Mountain Law: Colorado court of appeals clarifies aspects of amending restrictive covenants (column) | SummitDaily.com

Mountain Law: Colorado court of appeals clarifies aspects of amending restrictive covenants (column)

Noah Klug
Mountain Law

Recent Colorado court decisions clarify aspects of amending the declaration of restrictive covenants in common interest communities (CICs).

CICs, which include most condominiums and covenant-controlled subdivisions, are generally governed by a comprehensive statute known as the Colorado Common Interest Community Ownership Act (CCIOA) that went in effect in 1992. Vis-à-vis CICs created before 1992 (so-called "pre-CCIOA communities"), only certain provisions of CCIOA apply. The list is set out in Section 117 of CCIOA, which I refer to as the "secret decoder ring" because it is often necessary to turn to this provision to decode whether given provisions of the statute apply.

Another provision of CCIOA, Section 217(1), states that a declaration cannot require greater than 67 percent vote for an amendment. Any provision in a declaration requiring more than 67 percent vote for an amendment is "declared void as contrary to public policy" and is reduced to 67 percent. For example, if a declaration states that it requires 75 percent vote to amend, that may be automatically reduced to 67 percent under this provision. The secret decoder ring says that Section 217(1) applies to pre-CCIOA communities.

However, there is an exception to the above rule because Section 217(1) further states that it is preempted by Section 217(4) of CCIOA. In turn, Section 217(4) says that certain types of amendments, including amendments to increase the number of units or change the boundaries or allocated interests of any unit, require the greater of 67 percent vote or any larger percentage the declaration specifies. "Allocated interests" refers to the critically important issues of common expense liability (i.e. how much dues each unit pays) and voting rights. Section 217(4) is not mentioned in the secret decoder ring. (A curious older decision of the Colorado Court of Appeals, Giguere v. SJS Family Enterprises, Ltd, states that Section 217(4)'s use of the phrase "any unit" means it does not apply to amendments that affect "all units" in the community, but that was not raised or followed in the recent cases.)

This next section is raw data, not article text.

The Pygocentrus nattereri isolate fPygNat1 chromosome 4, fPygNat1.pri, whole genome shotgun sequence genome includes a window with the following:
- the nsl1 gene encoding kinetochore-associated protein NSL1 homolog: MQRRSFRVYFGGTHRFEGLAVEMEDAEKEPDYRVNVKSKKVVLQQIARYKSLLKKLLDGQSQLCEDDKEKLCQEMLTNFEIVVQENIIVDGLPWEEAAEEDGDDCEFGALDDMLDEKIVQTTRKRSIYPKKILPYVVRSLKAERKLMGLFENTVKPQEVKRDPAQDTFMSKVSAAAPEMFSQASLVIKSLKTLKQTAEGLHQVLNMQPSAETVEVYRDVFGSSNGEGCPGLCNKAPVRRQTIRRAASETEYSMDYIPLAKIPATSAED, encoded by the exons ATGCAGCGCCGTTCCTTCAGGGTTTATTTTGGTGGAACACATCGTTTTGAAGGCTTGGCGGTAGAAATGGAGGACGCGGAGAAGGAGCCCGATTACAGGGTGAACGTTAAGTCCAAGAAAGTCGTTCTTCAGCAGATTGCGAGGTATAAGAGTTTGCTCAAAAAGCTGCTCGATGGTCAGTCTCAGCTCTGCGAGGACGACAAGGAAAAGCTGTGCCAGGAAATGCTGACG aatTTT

CICs ... are generally governed by a comprehensive statute known as the Colorado Common Interest Community Ownership Act (CCIOA) ... The list is set out in Section 117 of CCIOA, which I refer to as the “secret decoder ring” because it is often necessary to turn to this provision to decode whether given provisions of the statute apply.

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That brings us to the two recent cases of DA Mountain Rentals, LLC v. The Lodge at Lionshead Phase III Condominium Association Inc. and Francis v. Aspen Mountain Condominium Association, Inc. In each case, the Declaration for a pre-CCIOA community stated that any amendment changing the allocated interests required unanimous consent. In Francis, the association adopted an amendment directly changing the allocated interests and, in DA Mountain Rentals, the association adopted an amendment changing the voting percentages for all amendments to 67 percent. Both cases were appealed by a homeowner to the Colorado Court of Appeals, which struck down the amendments and held that Section 217(4) of CCIOA preserved the unanimous voting requirements in the Declarations for the types of amendments at issue.

The association in DA Mountain Rentals stressed that its amendment did not technically change the allocated interests; it changed the voting requirement for all amendments. However, the court rejected that argument because, if the first amendment were allowed to go into effect changing the vote needed for all amendments, then the association could subsequently adopt a second amendment changing the allocated interests using the lower voting requirement, and this two-step process would undo the unanimous consent requirement for changing the allocated interests in the declaration. Thus, the amendment was rejected even though it was not directly a type of amendment to which Section 217(4) applies.

In Francis, the association argued, among other things, that Section 217(4) doesn't apply because it's not mentioned in the secret decoder ring. However, the court rejected that argument because Section 217(1) incorporates Section 217(4) by reference.

In sum, two recent decisions of the Colorado Court of Appeals have clarified that, in the case of certain types of amendments to a declaration, including changes of allocated interests, the greater of 67 percent vote or a higher percentage stated in the declaration will apply.

Noah Klug is owner of The Klug Law Firm, LLC, in Summit County, Colorado. He may be reached at 970-468-4953 or Noah@TheKlugLawFirm.com.